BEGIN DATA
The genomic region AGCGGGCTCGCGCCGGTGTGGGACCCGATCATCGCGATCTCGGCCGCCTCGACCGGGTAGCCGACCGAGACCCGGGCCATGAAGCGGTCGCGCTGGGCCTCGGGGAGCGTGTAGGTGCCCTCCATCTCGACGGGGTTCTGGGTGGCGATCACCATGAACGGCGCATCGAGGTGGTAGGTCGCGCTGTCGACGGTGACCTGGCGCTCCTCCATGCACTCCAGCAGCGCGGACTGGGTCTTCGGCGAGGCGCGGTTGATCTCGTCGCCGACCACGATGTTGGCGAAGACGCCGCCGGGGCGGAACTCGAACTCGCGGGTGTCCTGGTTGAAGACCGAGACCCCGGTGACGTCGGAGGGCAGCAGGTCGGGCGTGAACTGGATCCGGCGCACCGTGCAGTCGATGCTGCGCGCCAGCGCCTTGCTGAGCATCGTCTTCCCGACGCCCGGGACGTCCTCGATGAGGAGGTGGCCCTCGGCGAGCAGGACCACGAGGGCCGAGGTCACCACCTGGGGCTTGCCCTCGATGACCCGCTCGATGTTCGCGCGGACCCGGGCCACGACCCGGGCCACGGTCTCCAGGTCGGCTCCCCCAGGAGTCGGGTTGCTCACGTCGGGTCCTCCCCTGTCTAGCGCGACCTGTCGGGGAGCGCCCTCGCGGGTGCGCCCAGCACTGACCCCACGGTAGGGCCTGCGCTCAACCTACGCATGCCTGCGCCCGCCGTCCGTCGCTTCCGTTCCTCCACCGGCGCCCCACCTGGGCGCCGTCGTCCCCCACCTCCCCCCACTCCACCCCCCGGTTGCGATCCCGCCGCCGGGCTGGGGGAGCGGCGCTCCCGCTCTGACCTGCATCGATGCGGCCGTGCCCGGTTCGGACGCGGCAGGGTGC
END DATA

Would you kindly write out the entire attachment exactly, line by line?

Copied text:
The genomic region AGCGGGCTCGCGCCGGTGTGGGACCCGATCATCGCGATCTCGGCCGCCTCGACCGGGTAGCCGACCGAGACCCGGGCCATGAAGCGGTCGCGCTGGGCCTCGGGGAGCGTGTAGGTGCCCTCCATCTCGACGGGGTTCTGGGTGGCGATCACCATGAACGGCGCATCGAGGTGGTAGGTCGCGCTGTCGACGGTGACCTGGCGCTCCTCCATGCACTCCAGCAGCGCGGACTGGGTCTTCGGCGAGGCGCGGTTGATCTCGTCGCCGACCACGATGTTGGCGAAGACGCCGCCGGGGCGGAACTCGAACTCGCGGGTGTCCTGGTTGAAGACCGAGACCCCGGTGACGTCGGAGGGCAGCAGGTCGGGCGTGAACTGGATCCGGCGCACCGTGCAGTCGATGCTGCGCGCCAGCGCCTTGCTGAGCATCGTCTTCCCGACGCCCGGGACGTCCTCGATGAGGAGGTGGCCCTCGGCGAGCAGGACCACGAGGGCCGAGGTCACCACCTGGGGCTTGCCCTCGATGACCCGCTCGATGTTCGCGCGGACCCGGGCCACGACCCGGGCCACGGTCTCCAGGTCGGCTCCCCCAGGAGTCGGGTTGCTCACGTCGGGTCCTCCCCTGTCTAGCGCGACCTGTCGGGGAGCGCCCTCGCGGGTGCGCCCAGCACTGACCCCACGGTAGGGCCTGCGCTCAACCTACGCATGCCTGCGCCCGCCGTCCGTCGCTTCCGTTCCTCCACCGGCGCCCCACCTGGGCGCCGTCGTCCCCCACCTCCCCCCACTCCACCCCCCGGTTGCGATCCCGCCGCCGGGCTGGGGGAGCGGCGCTCCCGCTCTGACCTGCATCGATGCGGCCGTGCCCGGTTCGGACGCGGCAGGGTGC